This post is sponsored by Corning® Gorilla® Glass
When I was growing up, using a computer was a treat. The single computer in my elementary school made rare appearances in my fifth grade classroom, often staying for just a day before being wheeled down the hall to be used elsewhere. Whatever time I didn’t have on the computer in the classroom, I made up for during the summers when my mom brought her computer home from her classroom. The behemoth of a machine occupied the majority of the table it sat on, its green and black screen monitor towering over me while the 5” floppy disks whirred in the drive as I played games like Lemonade Stand, Where in the World is Carmen San Diego, and Oregon Trail.
These days I can visit the same model of the computer I used during my elementary school days in the Smithsonian’s National Museum of American History. On a recent visit, my kids marveled at the size of the computer, scoffed at my limited selection of educational games, and imagined life without mobile devices with touch screens.
Learning with Technology Then and Now
When I started teaching in 1998, having two computers in my classroom and an hour a week in the computer lab with 30 machines was considered cutting edge. These days my son’s elementary school is outfitted with smart boards and laptops are unplugged and plugged in throughout the day as students access websites, videos, and assignments via an online portal.
Learning that happens at school is expected to continue at home as students come home, log on to their accounts, and finish assignments, especially if you’re a middle schooler like my daughter, Emily.
Emily comes home, throws her binder down on the table, and has a snack while finishing a math assignment or paper and pencil task for one of her other classes. Then she’ll pick up her laptop or a tablet and go work somewhere else in the house. She might want quiet to write a paper for English, listen to music while writing lines of code for her web development class, or be perfectly content using the all-in-one one touchscreen computer in our kitchen to read an article for science. Some days when she needs clarification about an assignment, she’ll email her teacher from her mobile phone while on the bus and have already gotten a response by the time she walks in the door.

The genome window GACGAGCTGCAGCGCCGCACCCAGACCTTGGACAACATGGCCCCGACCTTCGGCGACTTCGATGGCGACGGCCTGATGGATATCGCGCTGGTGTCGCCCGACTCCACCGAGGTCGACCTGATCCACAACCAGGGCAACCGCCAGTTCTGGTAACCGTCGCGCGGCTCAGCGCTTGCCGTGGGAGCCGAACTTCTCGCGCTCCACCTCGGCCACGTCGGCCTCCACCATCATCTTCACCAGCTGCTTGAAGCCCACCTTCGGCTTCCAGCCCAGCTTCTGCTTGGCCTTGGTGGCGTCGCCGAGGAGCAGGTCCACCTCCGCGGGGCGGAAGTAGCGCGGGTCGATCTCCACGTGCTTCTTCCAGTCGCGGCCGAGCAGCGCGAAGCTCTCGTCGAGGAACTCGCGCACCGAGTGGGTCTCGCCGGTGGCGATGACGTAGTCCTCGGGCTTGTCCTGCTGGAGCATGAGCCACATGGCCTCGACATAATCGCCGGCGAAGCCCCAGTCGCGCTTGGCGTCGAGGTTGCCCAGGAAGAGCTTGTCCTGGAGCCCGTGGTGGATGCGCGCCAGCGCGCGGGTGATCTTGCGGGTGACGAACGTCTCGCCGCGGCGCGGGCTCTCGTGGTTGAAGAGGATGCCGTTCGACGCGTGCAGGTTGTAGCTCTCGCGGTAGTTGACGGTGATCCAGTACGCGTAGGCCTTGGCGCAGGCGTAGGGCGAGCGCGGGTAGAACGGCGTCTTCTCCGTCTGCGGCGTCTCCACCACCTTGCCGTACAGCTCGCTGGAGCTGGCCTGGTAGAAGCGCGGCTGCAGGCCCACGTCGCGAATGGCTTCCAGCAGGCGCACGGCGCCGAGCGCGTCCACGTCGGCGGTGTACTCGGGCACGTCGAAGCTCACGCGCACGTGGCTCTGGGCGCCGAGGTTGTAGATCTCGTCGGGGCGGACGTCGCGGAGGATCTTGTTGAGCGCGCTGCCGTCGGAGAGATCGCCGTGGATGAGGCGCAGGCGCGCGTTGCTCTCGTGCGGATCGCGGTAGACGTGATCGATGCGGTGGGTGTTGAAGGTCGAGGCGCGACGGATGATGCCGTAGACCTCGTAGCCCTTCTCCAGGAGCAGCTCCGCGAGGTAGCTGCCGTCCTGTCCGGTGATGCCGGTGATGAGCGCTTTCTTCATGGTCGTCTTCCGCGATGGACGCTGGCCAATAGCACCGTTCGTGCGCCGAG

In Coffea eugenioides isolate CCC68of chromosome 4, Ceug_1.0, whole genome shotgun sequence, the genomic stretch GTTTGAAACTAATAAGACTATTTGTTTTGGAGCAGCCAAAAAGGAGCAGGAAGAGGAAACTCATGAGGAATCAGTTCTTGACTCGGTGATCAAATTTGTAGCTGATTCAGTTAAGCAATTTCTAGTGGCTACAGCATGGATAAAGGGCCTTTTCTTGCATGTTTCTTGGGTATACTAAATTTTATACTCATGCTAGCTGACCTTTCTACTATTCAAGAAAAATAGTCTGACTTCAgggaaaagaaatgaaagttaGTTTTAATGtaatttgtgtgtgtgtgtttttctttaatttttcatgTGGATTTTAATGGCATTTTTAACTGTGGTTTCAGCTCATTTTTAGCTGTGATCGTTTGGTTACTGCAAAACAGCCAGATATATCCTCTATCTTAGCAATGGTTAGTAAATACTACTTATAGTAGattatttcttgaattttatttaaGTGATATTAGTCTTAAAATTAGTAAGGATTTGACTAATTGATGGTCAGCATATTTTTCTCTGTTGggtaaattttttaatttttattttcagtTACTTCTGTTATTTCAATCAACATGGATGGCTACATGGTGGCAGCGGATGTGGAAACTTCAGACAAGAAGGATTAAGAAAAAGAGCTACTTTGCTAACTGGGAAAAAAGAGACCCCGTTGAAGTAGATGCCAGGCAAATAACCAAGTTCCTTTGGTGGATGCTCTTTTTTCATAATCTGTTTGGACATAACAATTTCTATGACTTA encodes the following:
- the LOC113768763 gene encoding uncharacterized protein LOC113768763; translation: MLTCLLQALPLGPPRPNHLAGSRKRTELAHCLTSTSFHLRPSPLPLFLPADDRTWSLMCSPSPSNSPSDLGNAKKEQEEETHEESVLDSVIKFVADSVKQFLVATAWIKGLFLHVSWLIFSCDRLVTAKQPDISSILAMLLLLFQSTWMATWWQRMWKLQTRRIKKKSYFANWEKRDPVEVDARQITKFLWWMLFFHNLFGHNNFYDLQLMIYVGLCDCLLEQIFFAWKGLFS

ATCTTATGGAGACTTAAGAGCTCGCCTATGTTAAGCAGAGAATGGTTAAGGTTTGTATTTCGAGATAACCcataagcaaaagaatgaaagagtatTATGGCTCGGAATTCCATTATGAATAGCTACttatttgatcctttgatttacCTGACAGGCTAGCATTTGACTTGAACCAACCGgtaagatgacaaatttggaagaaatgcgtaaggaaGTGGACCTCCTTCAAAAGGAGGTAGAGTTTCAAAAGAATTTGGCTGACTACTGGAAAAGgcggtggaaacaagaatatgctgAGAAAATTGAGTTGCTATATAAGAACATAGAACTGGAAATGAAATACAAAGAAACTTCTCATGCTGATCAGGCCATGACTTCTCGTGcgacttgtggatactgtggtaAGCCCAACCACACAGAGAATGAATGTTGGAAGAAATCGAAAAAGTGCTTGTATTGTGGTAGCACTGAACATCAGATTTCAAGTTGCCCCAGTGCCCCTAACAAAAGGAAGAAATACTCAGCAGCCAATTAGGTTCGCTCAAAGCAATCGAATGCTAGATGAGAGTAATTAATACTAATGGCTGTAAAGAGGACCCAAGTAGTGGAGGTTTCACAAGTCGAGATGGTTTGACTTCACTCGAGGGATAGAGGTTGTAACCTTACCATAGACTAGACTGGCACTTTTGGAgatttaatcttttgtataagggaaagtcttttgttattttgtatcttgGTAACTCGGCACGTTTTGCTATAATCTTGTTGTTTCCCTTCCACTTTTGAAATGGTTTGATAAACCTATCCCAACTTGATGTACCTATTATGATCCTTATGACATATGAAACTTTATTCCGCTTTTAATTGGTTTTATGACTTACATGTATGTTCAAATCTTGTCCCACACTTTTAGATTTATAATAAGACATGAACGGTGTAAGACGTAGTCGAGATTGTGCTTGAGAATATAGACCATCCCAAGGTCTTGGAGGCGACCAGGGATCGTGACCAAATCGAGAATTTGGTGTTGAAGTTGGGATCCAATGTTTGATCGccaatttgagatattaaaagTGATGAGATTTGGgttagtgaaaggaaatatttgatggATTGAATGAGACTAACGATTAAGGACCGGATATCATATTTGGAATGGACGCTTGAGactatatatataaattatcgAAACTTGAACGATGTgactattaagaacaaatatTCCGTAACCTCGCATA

Because technology has become more portable, increasingly durable, and increasingly powerful as a learning tool, Emily is empowered to learn what she wants, where she wants, and how she wants.
These days Emily is rarely without her smartphone and it seems like her Surface Pro 4 tablet is never far away either. Like many kids her age, she spends countless minutes each and every day interacting with the glass on her phone, tablet, and laptop tapping, swiping, and typing to access and send information. She’s a proficient user of technology, fluidly moving across platforms and devices without interruption to her schoolwork. Emily spends so much time with her digital devices throughout the day, it’s not surprising that her phone or tablet sometimes slips from her fingers, falling to the floor.